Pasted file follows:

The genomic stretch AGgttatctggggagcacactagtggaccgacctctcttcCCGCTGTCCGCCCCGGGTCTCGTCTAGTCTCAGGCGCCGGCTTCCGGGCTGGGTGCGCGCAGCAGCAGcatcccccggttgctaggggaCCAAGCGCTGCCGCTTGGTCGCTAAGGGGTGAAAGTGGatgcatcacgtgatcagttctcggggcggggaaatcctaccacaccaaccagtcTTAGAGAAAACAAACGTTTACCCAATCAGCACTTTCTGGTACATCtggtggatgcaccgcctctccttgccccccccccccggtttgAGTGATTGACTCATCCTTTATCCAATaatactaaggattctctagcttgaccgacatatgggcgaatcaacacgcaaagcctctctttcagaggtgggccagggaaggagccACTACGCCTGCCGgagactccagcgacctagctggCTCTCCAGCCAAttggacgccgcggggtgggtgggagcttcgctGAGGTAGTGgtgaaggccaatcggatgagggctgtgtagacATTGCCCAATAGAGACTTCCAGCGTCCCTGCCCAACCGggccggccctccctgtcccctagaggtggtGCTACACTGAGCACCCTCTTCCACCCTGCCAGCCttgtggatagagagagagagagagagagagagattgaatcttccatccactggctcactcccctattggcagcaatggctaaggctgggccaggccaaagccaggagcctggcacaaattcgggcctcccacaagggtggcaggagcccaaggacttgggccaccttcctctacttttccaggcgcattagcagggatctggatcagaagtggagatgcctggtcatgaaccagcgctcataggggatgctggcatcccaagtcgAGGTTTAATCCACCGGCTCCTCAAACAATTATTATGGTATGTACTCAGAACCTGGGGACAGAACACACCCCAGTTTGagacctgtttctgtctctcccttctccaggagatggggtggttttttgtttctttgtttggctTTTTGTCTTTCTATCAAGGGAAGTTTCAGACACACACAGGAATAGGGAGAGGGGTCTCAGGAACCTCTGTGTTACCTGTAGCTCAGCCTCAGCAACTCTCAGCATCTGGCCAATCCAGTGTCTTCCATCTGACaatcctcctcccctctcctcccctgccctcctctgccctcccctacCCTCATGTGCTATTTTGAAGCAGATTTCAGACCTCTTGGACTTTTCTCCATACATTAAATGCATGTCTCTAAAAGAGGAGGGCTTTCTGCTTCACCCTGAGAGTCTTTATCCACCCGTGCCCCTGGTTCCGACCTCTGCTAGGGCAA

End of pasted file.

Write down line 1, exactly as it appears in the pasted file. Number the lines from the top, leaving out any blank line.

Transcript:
The genomic stretch AGgttatctggggagcacactagtggaccgacctctcttcCCGCTGTCCGCCCCGGGTCTCGTCTAGTCTCAGGCGCCGGCTTCCGGGCTGGGTGCGCGCAGCAGCAGcatcccccggttgctaggggaCCAAGCGCTGCCGCTTGGTCGCTAAGGGGTGAAAGTGGatgcatcacgtgatcagttctcggggcggggaaatcctaccacaccaaccagtcTTAGAGAAAACAAACGTTTACCCAATCAGCACTTTCTGGTACATCtggtggatgcaccgcctctccttgccccccccccccggtttgAGTGATTGACTCATCCTTTATCCAATaatactaaggattctctagcttgaccgacatatgggcgaatcaacacgcaaagcctctctttcagaggtgggccagggaaggagccACTACGCCTGCCGgagactccagcgacctagctggCTCTCCAGCCAAttggacgccgcggggtgggtgggagcttcgctGAGGTAGTGgtgaaggccaatcggatgagggctgtgtagacATTGCCCAATAGAGACTTCCAGCGTCCCTGCCCAACCGggccggccctccctgtcccctagaggtggtGCTACACTGAGCACCCTCTTCCACCCTGCCAGCCttgtggatagagagagagagagagagagagagattgaatcttccatccactggctcactcccctattggcagcaatggctaaggctgggccaggccaaagccaggagcctggcacaaattcgggcctcccacaagggtggcaggagcccaaggacttgggccaccttcctctacttttccaggcgcattagcagggatctggatcagaagtggagatgcctggtcatgaaccagcgctcataggggatgctggcatcccaagtcgAGGTTTAATCCACCGGCTCCTCAAACAATTATTATGGTATGTACTCAGAACCTGGGGACAGAACACACCCCAGTTTGagacctgtttctgtctctcccttctccaggagatggggtggttttttgtttctttgtttggctTTTTGTCTTTCTATCAAGGGAAGTTTCAGACACACACAGGAATAGGGAGAGGGGTCTCAGGAACCTCTGTGTTACCTGTAGCTCAGCCTCAGCAACTCTCAGCATCTGGCCAATCCAGTGTCTTCCATCTGACaatcctcctcccctctcctcccctgccctcctctgccctcccctacCCTCATGTGCTATTTTGAAGCAGATTTCAGACCTCTTGGACTTTTCTCCATACATTAAATGCATGTCTCTAAAAGAGGAGGGCTTTCTGCTTCACCCTGAGAGTCTTTATCCACCCGTGCCCCTGGTTCCGACCTCTGCTAGGGCAA